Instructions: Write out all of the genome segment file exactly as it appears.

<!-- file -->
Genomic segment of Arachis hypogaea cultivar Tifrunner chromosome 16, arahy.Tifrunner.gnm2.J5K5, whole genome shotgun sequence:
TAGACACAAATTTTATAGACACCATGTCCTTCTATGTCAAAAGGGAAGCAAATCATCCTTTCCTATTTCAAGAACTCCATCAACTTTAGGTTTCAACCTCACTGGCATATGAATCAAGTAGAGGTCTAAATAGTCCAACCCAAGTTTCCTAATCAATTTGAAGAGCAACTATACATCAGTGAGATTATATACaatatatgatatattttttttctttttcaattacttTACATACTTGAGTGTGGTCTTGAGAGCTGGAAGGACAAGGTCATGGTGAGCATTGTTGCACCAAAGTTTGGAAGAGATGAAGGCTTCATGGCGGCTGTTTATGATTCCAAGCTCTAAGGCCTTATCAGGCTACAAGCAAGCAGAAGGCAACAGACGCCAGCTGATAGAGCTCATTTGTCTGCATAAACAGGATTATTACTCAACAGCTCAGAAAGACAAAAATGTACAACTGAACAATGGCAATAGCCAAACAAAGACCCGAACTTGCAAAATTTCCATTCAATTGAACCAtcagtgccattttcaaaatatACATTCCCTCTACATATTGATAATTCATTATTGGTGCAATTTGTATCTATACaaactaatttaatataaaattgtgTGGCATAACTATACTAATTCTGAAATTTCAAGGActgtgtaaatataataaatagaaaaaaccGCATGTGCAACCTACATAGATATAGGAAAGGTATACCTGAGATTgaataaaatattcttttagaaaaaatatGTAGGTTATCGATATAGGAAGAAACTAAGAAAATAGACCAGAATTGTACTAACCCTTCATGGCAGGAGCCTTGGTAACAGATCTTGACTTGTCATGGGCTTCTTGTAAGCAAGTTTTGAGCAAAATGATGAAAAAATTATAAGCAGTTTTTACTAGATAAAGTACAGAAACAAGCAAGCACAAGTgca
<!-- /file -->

Genomic segment of Arachis hypogaea cultivar Tifrunner chromosome 16, arahy.Tifrunner.gnm2.J5K5, whole genome shotgun sequence:
TAGACACAAATTTTATAGACACCATGTCCTTCTATGTCAAAAGGGAAGCAAATCATCCTTTCCTATTTCAAGAACTCCATCAACTTTAGGTTTCAACCTCACTGGCATATGAATCAAGTAGAGGTCTAAATAGTCCAACCCAAGTTTCCTAATCAATTTGAAGAGCAACTATACATCAGTGAGATTATATACaatatatgatatattttttttctttttcaattacttTACATACTTGAGTGTGGTCTTGAGAGCTGGAAGGACAAGGTCATGGTGAGCATTGTTGCACCAAAGTTTGGAAGAGATGAAGGCTTCATGGCGGCTGTTTATGATTCCAAGCTCTAAGGCCTTATCAGGCTACAAGCAAGCAGAAGGCAACAGACGCCAGCTGATAGAGCTCATTTGTCTGCATAAACAGGATTATTACTCAACAGCTCAGAAAGACAAAAATGTACAACTGAACAATGGCAATAGCCAAACAAAGACCCGAACTTGCAAAATTTCCATTCAATTGAACCAtcagtgccattttcaaaatatACATTCCCTCTACATATTGATAATTCATTATTGGTGCAATTTGTATCTATACaaactaatttaatataaaattgtgTGGCATAACTATACTAATTCTGAAATTTCAAGGActgtgtaaatataataaatagaaaaaaccGCATGTGCAACCTACATAGATATAGGAAAGGTATACCTGAGATTgaataaaatattcttttagaaaaaatatGTAGGTTATCGATATAGGAAGAAACTAAGAAAATAGACCAGAATTGTACTAACCCTTCATGGCAGGAGCCTTGGTAACAGATCTTGACTTGTCATGGGCTTCTTGTAAGCAAGTTTTGAGCAAAATGATGAAAAAATTATAAGCAGTTTTTACTAGATAAAGTACAGAAACAAGCAAGCACAAGTgca